Heat and Mortality in New York City Since the Beginning of the 20th Century.

Petkova, EP; Gasparrini, A; Kinney, PL; (2014) Heat and Mortality in New York City Since the Beginning of the 20th Century. Epidemiology (Cambridge, Mass), 25 (4). pp. 554-60. ISSN 1044-3983 DOI: https://doi.org/10.1097/EDE.0000000000000123

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BACKGROUND: Heat is recognized as one of the deadliest weather-related phenomena. Although the impact of high temperatures on mortality has been a subject of extensive research, few previous studies have assessed the impact of population adaptation to heat.<br/> METHODS: We examined adaptation patterns by analyzing daily temperature and mortality data spanning more than a century in New York City. Using a distributed-lag nonlinear model, we analyzed the heat-mortality relation in adults age 15 years or older in New York City during 2 periods: 1900-1948 and 1973-2006, to quantify population adaptation to high temperatures over time.<br/> RESULTS: During the first half of the century, the decade-specific relative risk of mortality at 29°C vs. 22°C ranged from 1.30 (95% confidence interval [CI]= 1.25-1.36) in the 1910s to 1.43 (1.37-1.49) in the 1900s. Since the 1970s, however, there was a gradual and substantial decline in the relative risk, from 1.26 (1.22-1.29) in the 1970s to 1.09 (1.05-1.12) in the 2000s. Age-specific analyses indicated a greater risk for people age 65 years and older in the first part of the century, but there was less evidence for enhanced risk among this older age group in more recent decades.<br/> CONCLUSION: The excess mortality with high temperatures observed between 1900 and 1948 was substantially reduced between 1973 and 2006, indicating population adaption to heat in recent decades. These findings may have implications for projecting future impacts of climate change on mortality.<br/>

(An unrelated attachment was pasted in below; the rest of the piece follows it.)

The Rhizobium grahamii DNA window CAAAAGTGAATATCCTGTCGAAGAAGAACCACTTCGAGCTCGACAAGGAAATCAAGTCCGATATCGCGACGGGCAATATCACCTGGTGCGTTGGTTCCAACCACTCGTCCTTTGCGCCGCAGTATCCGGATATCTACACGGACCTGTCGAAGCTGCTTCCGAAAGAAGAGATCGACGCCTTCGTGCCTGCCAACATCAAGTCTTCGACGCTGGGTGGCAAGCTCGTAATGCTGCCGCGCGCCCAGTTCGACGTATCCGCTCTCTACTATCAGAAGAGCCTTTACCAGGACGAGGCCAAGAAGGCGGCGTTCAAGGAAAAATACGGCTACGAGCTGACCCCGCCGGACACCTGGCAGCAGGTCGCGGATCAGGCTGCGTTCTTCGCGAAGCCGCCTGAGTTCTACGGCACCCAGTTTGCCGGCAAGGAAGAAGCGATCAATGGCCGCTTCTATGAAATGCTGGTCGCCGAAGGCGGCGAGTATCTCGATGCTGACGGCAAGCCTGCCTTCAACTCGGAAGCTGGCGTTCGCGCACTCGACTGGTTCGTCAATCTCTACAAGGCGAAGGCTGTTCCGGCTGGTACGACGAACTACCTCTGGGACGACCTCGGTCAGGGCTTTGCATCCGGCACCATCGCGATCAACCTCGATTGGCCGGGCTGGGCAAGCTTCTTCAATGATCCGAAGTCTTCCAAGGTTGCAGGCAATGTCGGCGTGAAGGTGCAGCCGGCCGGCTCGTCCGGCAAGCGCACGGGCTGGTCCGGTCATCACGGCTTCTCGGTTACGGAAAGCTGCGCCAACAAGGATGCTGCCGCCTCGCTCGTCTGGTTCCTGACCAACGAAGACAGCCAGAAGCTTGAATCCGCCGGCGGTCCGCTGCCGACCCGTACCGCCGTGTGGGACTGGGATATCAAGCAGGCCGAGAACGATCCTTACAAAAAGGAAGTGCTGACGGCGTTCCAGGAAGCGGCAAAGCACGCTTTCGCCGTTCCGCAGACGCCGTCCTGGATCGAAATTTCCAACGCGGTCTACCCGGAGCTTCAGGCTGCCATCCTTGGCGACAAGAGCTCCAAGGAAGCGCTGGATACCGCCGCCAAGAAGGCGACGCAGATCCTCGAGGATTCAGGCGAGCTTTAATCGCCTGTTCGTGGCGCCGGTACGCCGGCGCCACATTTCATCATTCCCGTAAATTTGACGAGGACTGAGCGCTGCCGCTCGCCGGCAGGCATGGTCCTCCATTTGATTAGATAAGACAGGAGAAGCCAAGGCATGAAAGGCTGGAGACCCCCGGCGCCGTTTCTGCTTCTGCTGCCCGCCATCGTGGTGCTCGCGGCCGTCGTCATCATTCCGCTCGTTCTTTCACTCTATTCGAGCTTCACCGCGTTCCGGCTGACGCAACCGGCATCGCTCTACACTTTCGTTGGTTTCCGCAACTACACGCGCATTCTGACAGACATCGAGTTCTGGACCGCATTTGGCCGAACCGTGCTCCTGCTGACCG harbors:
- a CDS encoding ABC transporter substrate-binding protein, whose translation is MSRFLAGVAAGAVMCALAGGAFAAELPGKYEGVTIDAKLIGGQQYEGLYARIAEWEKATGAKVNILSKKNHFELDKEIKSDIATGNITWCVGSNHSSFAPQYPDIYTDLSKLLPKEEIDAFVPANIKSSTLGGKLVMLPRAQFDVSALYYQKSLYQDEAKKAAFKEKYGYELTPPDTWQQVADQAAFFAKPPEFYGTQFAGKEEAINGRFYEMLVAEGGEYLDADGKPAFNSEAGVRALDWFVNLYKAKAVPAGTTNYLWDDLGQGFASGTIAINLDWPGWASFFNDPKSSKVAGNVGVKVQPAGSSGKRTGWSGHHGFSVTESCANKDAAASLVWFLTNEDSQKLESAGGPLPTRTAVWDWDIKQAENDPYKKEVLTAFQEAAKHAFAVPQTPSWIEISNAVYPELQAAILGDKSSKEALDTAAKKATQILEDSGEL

Item Type: Article
Faculty and Department: Faculty of Public Health and Policy > Dept of Social and Environmental Health Research
Research Centre: Centre for Statistical Methodology
PubMed ID: 24802366
Web of Science ID: 337316700013
URI: http://researchonline.lshtm.ac.uk/id/eprint/1701318


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